Much noise is generated by prophetic interpreters who claim that Ezekiel’s Gog and Magog prophecy is all about an attack by several nations including Russia and Iran, perhaps a nuclear one, according to some, upon the Jewish state, but they misunderstand; the prophecy was interpreted by apostle John as an assault on the “camp of the saints” and the “beloved city,” which can only mean the Christian church.[Revelation 20:8-9]
The armies described in Ezekiel’s prophecy come against the mountains, as they misinterpret the prophecies of Scripture, and the blessings and promises that mountains represent. The great variety of interpretations is evidence of it. Ezekiel said they come against the “prophets of Israel,” which would rule out a military application of the prophecy, as no military invasion of the modern Jewish state could be construed as an assault upon the prophets of Israel. Ezekiel wrote: “Thus saith the Lord GOD; Art thou he of whom I have spoken in old time by my servants the prophets of Israel, which prophesied in those days many years that I would bring thee against them?” [Ezekiel 38:17] This can only refer to some kind of spiritual conflict, such as the “spiritual wickedness in high places” that the saints wrestle against in Ephesians 6:12, which would probably include discussions about the interpretation of Scripture.
The armies of Gog and Magog come against “the land of unwalled villages,” but that does not apply to the land of the Jews in Palestine, where the Israeli-West Bank Separation Barrier is a prominent wall consisting of concrete slabs 8 m high, and fences of barbed wire, that stretches for about 760 km. Thus, Ezekiel’s prophecy cannot be applied to the existing Jewish state. On the other hand, the flawed interpretations of prophecy fulfill Ezekiel’s prophecy; and these are also a source of the gloominess on the “mountains” of Joel’s prophecy, as they tend to obscure the symbolic meaning of the prophetic mountains. What the prophets meant as good news, and blessings for the saints, dispensationalists interpret in a depressing, gloomy, pessimistic fashion; either the mountains are the literal mountains of Palestine, or else heathen nations, or obstacles, problems, etc.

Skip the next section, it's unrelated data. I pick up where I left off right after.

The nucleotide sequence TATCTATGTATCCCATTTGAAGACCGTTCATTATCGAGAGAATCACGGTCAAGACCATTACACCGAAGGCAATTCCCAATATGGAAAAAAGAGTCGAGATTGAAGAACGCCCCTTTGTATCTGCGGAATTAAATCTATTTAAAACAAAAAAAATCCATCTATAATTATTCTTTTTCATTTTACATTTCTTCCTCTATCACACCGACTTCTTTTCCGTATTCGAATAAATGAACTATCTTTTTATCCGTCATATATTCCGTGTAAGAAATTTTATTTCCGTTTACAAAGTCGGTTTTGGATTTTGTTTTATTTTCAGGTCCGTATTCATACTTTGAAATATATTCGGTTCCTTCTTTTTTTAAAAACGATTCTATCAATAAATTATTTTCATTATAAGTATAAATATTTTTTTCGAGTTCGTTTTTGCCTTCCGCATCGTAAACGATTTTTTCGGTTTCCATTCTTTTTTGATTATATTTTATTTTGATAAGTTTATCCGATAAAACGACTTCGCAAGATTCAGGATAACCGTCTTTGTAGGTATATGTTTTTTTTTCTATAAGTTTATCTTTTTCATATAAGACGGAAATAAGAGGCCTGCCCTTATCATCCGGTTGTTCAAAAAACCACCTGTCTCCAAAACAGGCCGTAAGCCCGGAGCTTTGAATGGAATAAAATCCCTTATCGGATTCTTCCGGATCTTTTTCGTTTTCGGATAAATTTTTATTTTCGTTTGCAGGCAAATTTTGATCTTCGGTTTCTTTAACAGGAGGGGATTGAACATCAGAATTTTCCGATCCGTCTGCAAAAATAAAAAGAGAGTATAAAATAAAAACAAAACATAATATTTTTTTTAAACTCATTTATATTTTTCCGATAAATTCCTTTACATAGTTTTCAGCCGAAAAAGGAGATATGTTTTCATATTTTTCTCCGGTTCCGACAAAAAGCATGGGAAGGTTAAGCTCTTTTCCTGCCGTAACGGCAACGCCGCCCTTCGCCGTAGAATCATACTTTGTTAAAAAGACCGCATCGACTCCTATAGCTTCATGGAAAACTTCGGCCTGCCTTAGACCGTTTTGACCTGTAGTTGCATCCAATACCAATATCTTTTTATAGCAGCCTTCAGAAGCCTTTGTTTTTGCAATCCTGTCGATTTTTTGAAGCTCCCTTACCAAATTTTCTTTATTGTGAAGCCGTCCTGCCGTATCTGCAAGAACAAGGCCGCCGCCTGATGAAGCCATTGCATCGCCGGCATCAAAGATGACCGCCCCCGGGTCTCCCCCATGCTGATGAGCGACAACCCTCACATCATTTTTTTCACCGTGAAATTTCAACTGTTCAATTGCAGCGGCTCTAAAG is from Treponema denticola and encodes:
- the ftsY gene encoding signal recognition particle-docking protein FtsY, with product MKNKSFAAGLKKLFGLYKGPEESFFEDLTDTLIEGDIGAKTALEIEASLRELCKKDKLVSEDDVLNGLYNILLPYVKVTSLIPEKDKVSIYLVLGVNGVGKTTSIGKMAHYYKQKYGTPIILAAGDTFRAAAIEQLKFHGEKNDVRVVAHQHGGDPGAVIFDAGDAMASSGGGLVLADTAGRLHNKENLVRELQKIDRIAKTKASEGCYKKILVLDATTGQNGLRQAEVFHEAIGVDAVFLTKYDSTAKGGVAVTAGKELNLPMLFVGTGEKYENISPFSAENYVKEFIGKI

Another connected prophecy is found in Revelation 16:20, where “the mountains were not found.” The mountains here are symbolic; the prophecy means the promises to the saints are not found, that is the spiritual blessings that are intended for them.
Jacob described the blessings and promises he received as extending to “the utmost bound of the everlasting hills,” when he blessed Joseph. [Genesis 49:26] And among the blessings assigned to the tribe of Joseph in Deuteronomy 33:15 were “the chief things of the ancient mountains,” and “the precious things of the lasting hills,” which are none other than the promises to Abraham, Isaac and Jacob, early expressions of the gospel.
1. F. Meyrick. Joel. In: Frederic Charles Cook. The Holy Bible, According to the Authorized Version (A.D. 1611): Ezekiel. Daniel, and the minor prophets. J. Murray, 1876. p. 504.
2. S. L. Warren. Joel. In: An Old Testament commentary for English readers, by various writers, edited by Charles John Ellicott. 1884. p. 441.